Thursday, April 7, 2011

Ship of Theseus as a Metaphor for Replacement Cost

Looking at the Parthenon being restored, it reminds me of another Greek concept: the ship of Theseus. It is essentially an identity dilemma: If you take care of something, but are forced to replace parts due to decay over time, is that object still the same? This is something I’m sure archeologists wrestle with when they rebuild replica parts to restore murals or structures for which the original parts are long gone. Even if they use the same material, artistry and methods, the original has lost something ineffable.

This concept has been extended several times with several unique spins, my favourite being Plato’s carriage, where Socrates and Plato exchange parts on their carriages until finally “Socrates’” carriage is made entirely of Plato’s original carriage and vice versa. At what point did the identity of the carriage change?

In a vain attempt to bring all my philosophizing back into the MBA realm of finance, it’s sort of interesting when you think about it in the context of the idea in accounting principle of replacement cost or M&A. While accounting will capture the physical quantities contained within a company’s finances, there also exists value beyond the sum of its parts in the same way you would expect an M&A transaction’s synergies to broaden the qualities of the combined entities: that seemingly ineffable quality.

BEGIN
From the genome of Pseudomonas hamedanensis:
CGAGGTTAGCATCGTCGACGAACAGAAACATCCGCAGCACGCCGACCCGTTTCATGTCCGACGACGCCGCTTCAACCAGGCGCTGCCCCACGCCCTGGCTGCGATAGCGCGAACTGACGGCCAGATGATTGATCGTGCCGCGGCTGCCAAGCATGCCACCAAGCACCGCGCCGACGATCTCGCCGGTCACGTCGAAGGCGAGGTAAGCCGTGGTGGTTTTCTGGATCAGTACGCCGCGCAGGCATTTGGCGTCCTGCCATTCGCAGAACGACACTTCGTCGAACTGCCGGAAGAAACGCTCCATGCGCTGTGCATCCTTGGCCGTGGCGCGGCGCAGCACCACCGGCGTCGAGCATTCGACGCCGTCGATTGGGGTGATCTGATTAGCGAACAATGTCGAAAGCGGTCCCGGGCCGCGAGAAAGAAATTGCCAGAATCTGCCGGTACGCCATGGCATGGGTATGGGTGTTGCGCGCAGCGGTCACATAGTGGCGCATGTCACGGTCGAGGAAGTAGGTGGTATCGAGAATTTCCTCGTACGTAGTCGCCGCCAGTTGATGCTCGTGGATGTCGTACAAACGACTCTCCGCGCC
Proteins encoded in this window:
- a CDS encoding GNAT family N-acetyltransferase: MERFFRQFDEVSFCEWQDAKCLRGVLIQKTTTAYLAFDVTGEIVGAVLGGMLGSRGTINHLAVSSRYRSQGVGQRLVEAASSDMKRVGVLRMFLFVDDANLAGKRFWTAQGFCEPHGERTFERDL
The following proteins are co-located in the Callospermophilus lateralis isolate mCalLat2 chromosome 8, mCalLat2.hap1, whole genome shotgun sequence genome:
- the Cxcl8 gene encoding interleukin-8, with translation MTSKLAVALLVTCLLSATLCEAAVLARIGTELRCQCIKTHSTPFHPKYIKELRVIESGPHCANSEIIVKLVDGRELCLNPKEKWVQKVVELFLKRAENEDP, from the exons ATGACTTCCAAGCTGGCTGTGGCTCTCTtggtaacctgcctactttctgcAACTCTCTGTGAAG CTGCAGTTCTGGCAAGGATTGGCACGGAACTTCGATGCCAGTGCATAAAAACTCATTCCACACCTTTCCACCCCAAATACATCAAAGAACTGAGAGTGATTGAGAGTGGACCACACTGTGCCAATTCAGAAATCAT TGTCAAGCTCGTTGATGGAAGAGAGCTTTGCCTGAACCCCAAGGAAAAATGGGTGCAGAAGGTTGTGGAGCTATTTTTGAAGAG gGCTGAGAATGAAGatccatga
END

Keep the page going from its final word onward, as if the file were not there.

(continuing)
Anonymous said...

Loving these latest posts. Love seeing your thought process and breadth of knowledge and so interesting to combine it with your experiences in Greece.

Joshua Wong said...

Thanks so much! Your comment is really appreciated!

usman jin said...

The objective of the first stage of this quest is to destroy the three generators on the ship. They are in the hangar, cryo lab/|cryo storage, and robot assembly....
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